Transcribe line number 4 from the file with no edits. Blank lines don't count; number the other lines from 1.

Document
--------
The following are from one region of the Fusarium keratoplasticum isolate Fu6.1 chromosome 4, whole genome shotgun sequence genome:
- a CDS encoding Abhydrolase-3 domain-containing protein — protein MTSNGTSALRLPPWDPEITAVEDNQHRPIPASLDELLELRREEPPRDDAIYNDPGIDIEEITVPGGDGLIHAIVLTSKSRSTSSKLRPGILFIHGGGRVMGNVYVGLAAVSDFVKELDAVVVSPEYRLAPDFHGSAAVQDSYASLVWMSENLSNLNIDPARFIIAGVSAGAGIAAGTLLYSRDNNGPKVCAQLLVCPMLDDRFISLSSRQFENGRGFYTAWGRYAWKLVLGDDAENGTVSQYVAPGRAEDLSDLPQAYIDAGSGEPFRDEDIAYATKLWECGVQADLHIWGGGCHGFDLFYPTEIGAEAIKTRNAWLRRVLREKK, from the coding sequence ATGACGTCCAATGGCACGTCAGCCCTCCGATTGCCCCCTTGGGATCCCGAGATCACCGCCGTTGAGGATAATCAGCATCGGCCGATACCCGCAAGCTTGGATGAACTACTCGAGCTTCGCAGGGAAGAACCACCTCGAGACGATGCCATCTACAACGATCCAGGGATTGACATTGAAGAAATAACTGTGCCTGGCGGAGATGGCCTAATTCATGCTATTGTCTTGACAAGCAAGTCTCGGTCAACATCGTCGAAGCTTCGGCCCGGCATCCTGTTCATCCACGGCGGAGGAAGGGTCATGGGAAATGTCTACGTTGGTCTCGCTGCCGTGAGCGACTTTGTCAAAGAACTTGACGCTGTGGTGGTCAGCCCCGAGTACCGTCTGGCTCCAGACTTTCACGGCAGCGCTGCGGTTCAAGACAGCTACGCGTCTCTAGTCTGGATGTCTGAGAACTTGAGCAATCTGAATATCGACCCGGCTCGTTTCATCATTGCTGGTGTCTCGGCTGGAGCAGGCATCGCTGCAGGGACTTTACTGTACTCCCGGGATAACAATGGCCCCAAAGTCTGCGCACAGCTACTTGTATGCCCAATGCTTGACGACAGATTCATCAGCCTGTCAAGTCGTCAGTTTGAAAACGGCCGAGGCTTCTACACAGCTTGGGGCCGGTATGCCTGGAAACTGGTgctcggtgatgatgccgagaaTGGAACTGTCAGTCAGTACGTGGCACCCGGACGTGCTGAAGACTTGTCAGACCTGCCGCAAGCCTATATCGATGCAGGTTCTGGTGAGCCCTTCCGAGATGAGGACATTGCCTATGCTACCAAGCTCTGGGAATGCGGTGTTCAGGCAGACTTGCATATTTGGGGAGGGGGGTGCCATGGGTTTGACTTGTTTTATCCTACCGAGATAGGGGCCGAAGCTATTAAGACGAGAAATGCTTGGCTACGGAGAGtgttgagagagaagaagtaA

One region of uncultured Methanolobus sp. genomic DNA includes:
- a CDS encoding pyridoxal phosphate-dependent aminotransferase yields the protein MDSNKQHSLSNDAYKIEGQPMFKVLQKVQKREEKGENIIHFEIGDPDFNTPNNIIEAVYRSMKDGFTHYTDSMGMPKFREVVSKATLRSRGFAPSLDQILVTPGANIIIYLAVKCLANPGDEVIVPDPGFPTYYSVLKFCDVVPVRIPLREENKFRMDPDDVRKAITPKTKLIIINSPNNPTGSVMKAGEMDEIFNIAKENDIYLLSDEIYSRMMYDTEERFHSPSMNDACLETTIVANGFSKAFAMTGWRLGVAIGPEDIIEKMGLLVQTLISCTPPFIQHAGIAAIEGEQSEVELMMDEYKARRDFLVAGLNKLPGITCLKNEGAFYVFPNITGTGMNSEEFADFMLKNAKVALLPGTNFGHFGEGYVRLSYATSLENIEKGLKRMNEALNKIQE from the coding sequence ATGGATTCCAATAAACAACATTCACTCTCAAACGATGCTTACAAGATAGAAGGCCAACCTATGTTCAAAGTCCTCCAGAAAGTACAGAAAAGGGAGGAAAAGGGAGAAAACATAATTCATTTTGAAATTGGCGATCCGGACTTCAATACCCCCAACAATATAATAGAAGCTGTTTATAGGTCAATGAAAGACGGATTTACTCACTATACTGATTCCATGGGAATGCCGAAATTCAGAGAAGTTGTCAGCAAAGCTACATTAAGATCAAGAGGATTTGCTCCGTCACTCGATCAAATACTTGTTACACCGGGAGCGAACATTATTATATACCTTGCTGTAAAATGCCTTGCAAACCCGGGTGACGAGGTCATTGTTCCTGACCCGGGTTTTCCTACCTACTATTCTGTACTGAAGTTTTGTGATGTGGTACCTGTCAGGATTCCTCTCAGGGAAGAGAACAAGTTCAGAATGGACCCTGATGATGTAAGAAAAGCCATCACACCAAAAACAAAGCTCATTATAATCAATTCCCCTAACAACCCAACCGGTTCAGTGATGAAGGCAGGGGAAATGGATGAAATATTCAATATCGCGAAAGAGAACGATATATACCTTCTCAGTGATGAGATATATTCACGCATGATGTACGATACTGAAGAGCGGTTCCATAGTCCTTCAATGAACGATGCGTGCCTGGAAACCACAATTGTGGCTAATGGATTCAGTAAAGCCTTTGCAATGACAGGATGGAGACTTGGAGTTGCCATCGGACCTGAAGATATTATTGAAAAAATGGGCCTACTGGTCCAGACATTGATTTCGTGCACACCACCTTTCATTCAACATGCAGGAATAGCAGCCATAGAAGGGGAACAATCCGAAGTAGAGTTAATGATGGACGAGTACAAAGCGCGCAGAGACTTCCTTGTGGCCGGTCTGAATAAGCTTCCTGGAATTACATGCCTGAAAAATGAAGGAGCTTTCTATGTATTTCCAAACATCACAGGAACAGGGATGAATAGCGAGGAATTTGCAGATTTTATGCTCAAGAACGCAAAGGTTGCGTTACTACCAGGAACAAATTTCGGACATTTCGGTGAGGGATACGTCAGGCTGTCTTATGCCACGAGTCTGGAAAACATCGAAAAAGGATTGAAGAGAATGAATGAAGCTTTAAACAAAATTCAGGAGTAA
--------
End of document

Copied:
- a CDS encoding pyridoxal phosphate-dependent aminotransferase yields the protein MDSNKQHSLSNDAYKIEGQPMFKVLQKVQKREEKGENIIHFEIGDPDFNTPNNIIEAVYRSMKDGFTHYTDSMGMPKFREVVSKATLRSRGFAPSLDQILVTPGANIIIYLAVKCLANPGDEVIVPDPGFPTYYSVLKFCDVVPVRIPLREENKFRMDPDDVRKAITPKTKLIIINSPNNPTGSVMKAGEMDEIFNIAKENDIYLLSDEIYSRMMYDTEERFHSPSMNDACLETTIVANGFSKAFAMTGWRLGVAIGPEDIIEKMGLLVQTLISCTPPFIQHAGIAAIEGEQSEVELMMDEYKARRDFLVAGLNKLPGITCLKNEGAFYVFPNITGTGMNSEEFADFMLKNAKVALLPGTNFGHFGEGYVRLSYATSLENIEKGLKRMNEALNKIQE from the coding sequence ATGGATTCCAATAAACAACATTCACTCTCAAACGATGCTTACAAGATAGAAGGCCAACCTATGTTCAAAGTCCTCCAGAAAGTACAGAAAAGGGAGGAAAAGGGAGAAAACATAATTCATTTTGAAATTGGCGATCCGGACTTCAATACCCCCAACAATATAATAGAAGCTGTTTATAGGTCAATGAAAGACGGATTTACTCACTATACTGATTCCATGGGAATGCCGAAATTCAGAGAAGTTGTCAGCAAAGCTACATTAAGATCAAGAGGATTTGCTCCGTCACTCGATCAAATACTTGTTACACCGGGAGCGAACATTATTATATACCTTGCTGTAAAATGCCTTGCAAACCCGGGTGACGAGGTCATTGTTCCTGACCCGGGTTTTCCTACCTACTATTCTGTACTGAAGTTTTGTGATGTGGTACCTGTCAGGATTCCTCTCAGGGAAGAGAACAAGTTCAGAATGGACCCTGATGATGTAAGAAAAGCCATCACACCAAAAACAAAGCTCATTATAATCAATTCCCCTAACAACCCAACCGGTTCAGTGATGAAGGCAGGGGAAATGGATGAAATATTCAATATCGCGAAAGAGAACGATATATACCTTCTCAGTGATGAGATATATTCACGCATGATGTACGATACTGAAGAGCGGTTCCATAGTCCTTCAATGAACGATGCGTGCCTGGAAACCACAATTGTGGCTAATGGATTCAGTAAAGCCTTTGCAATGACAGGATGGAGACTTGGAGTTGCCATCGGACCTGAAGATATTATTGAAAAAATGGGCCTACTGGTCCAGACATTGATTTCGTGCACACCACCTTTCATTCAACATGCAGGAATAGCAGCCATAGAAGGGGAACAATCCGAAGTAGAGTTAATGATGGACGAGTACAAAGCGCGCAGAGACTTCCTTGTGGCCGGTCTGAATAAGCTTCCTGGAATTACATGCCTGAAAAATGAAGGAGCTTTCTATGTATTTCCAAACATCACAGGAACAGGGATGAATAGCGAGGAATTTGCAGATTTTATGCTCAAGAACGCAAAGGTTGCGTTACTACCAGGAACAAATTTCGGACATTTCGGTGAGGGATACGTCAGGCTGTCTTATGCCACGAGTCTGGAAAACATCGAAAAAGGATTGAAGAGAATGAATGAAGCTTTAAACAAAATTCAGGAGTAA